It’s called the American Dream because you have to be unconscious to believe it.
For most of the world, America is the great entertainment factory. The New Jerusalem envisionsed by the Puritans has turned out to be the world’s leading manufacturer of amusement and cheap thrills. The colonists and their descendants did indeed build them a shining city on a hill — but they called it Disneyland. In the Declaration of Independence they enshrined, along with life and liberty, the inalienable right to pursue happiness. But happiness is hard. Happiness takes work. Even worse, happiness is a long shot. So America settled for fun, perfected it, and sold it to an eager world. Pop music, Hollywood movies, the seductive sound of ice chattering in a silver cocktail shaker — they are the tangible, consumable expressions of the lofty principles in the Declaration of Independence,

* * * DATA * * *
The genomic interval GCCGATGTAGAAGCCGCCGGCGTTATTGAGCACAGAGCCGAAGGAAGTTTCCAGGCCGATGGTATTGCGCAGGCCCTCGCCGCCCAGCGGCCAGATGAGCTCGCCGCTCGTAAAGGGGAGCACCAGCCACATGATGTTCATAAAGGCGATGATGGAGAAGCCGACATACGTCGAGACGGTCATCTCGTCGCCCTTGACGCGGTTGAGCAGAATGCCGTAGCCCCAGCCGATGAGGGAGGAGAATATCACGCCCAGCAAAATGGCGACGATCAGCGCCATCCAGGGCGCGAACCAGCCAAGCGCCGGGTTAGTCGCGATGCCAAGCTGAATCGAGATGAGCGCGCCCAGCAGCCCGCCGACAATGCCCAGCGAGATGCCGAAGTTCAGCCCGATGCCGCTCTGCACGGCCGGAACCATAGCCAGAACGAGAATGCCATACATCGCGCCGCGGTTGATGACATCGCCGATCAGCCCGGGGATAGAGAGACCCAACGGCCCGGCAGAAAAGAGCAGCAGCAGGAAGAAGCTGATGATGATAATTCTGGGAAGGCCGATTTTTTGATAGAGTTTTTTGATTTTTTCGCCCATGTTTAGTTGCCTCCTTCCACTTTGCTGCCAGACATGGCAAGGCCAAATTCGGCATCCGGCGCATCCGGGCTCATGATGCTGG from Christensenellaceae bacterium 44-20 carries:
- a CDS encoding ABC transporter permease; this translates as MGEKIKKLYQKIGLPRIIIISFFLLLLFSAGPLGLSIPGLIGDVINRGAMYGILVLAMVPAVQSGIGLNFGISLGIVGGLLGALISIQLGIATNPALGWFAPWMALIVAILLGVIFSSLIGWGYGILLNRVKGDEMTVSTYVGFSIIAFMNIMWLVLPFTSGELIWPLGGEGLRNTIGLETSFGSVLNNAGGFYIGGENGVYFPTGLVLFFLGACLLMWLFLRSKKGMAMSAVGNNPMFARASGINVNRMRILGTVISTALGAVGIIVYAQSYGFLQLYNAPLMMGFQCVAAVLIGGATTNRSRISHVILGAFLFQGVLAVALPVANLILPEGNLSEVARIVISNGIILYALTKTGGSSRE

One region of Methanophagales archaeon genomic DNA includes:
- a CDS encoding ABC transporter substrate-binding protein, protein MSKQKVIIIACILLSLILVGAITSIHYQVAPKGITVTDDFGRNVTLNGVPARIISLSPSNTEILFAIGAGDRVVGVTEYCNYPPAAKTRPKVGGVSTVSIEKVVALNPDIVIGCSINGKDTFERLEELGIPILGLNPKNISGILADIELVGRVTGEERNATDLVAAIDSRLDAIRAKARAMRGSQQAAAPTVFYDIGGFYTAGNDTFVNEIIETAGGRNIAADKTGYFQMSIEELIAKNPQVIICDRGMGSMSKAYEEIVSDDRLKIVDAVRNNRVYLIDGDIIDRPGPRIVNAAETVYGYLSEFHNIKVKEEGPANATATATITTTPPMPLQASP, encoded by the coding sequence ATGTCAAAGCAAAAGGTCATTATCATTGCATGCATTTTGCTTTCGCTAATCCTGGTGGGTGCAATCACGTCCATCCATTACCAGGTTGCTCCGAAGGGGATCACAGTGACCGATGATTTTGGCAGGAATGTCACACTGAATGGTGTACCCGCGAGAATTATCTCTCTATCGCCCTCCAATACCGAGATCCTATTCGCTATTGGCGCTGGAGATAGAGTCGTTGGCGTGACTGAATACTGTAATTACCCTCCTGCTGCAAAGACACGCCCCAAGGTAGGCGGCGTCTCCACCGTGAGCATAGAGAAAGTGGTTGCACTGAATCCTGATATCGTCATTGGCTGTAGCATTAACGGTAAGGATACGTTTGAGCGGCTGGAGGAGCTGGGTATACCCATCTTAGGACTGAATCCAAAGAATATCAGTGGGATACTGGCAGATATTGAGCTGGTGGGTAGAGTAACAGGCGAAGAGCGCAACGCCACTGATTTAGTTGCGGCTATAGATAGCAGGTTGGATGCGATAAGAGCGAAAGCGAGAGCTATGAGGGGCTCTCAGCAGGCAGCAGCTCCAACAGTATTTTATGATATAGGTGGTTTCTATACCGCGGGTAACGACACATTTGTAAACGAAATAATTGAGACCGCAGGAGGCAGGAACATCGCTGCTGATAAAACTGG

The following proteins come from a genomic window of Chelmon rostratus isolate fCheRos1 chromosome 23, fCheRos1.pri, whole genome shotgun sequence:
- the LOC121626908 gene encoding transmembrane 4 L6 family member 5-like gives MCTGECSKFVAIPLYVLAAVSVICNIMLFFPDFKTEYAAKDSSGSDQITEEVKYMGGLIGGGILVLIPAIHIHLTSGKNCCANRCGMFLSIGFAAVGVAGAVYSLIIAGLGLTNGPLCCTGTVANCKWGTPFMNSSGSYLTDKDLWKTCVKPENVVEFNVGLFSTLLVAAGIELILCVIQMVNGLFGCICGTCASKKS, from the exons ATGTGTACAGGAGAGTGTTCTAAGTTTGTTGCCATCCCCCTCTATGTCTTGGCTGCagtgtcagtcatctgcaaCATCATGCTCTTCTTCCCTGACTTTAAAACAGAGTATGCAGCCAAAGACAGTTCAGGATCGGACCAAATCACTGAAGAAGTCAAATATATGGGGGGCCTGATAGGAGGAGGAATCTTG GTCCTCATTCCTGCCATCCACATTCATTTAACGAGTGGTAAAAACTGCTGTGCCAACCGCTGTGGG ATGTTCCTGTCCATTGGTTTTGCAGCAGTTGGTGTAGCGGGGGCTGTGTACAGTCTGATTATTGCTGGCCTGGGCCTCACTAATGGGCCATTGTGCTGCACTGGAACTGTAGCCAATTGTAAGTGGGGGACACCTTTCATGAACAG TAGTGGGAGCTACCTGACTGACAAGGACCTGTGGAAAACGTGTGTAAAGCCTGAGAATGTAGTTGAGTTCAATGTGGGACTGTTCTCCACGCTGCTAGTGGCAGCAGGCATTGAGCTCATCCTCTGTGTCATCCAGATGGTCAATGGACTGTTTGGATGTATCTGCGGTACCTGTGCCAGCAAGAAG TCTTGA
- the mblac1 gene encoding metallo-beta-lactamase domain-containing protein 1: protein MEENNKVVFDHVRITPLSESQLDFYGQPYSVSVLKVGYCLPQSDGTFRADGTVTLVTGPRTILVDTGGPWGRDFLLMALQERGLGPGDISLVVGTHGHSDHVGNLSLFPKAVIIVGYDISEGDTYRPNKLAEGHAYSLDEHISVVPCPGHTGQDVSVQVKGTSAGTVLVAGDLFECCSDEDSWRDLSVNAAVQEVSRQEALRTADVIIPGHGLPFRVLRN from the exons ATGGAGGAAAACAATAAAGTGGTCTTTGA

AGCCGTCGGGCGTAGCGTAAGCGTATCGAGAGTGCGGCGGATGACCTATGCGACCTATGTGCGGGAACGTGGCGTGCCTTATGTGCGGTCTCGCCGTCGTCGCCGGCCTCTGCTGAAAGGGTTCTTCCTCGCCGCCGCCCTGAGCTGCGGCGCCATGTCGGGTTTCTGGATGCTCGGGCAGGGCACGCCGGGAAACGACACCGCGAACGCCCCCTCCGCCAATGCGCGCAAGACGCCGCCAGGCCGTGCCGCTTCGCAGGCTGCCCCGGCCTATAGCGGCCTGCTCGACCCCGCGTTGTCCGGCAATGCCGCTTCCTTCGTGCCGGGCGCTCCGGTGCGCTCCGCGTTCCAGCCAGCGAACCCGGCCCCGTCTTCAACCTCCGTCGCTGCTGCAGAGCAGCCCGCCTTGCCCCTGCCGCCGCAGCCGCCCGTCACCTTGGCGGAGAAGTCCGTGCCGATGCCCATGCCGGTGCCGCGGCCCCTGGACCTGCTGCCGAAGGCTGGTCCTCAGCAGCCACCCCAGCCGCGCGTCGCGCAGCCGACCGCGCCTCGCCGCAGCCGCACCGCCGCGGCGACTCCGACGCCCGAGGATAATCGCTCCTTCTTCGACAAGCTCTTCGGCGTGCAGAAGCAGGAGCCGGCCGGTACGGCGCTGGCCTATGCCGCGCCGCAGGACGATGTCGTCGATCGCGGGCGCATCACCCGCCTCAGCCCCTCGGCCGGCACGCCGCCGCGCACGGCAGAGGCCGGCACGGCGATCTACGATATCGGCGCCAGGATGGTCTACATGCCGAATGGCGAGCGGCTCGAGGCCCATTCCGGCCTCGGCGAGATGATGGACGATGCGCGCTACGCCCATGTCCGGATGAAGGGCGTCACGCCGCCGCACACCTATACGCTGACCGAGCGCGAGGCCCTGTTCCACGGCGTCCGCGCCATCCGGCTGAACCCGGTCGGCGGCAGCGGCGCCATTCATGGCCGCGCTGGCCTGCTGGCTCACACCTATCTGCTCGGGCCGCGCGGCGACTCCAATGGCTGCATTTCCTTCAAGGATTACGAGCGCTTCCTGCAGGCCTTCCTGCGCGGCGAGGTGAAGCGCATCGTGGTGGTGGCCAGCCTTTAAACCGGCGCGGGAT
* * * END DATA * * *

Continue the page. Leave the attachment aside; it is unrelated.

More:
the free culture of a free people.
William Grimes, in
Straight Up or On the Rocks, The History of the American Cocktail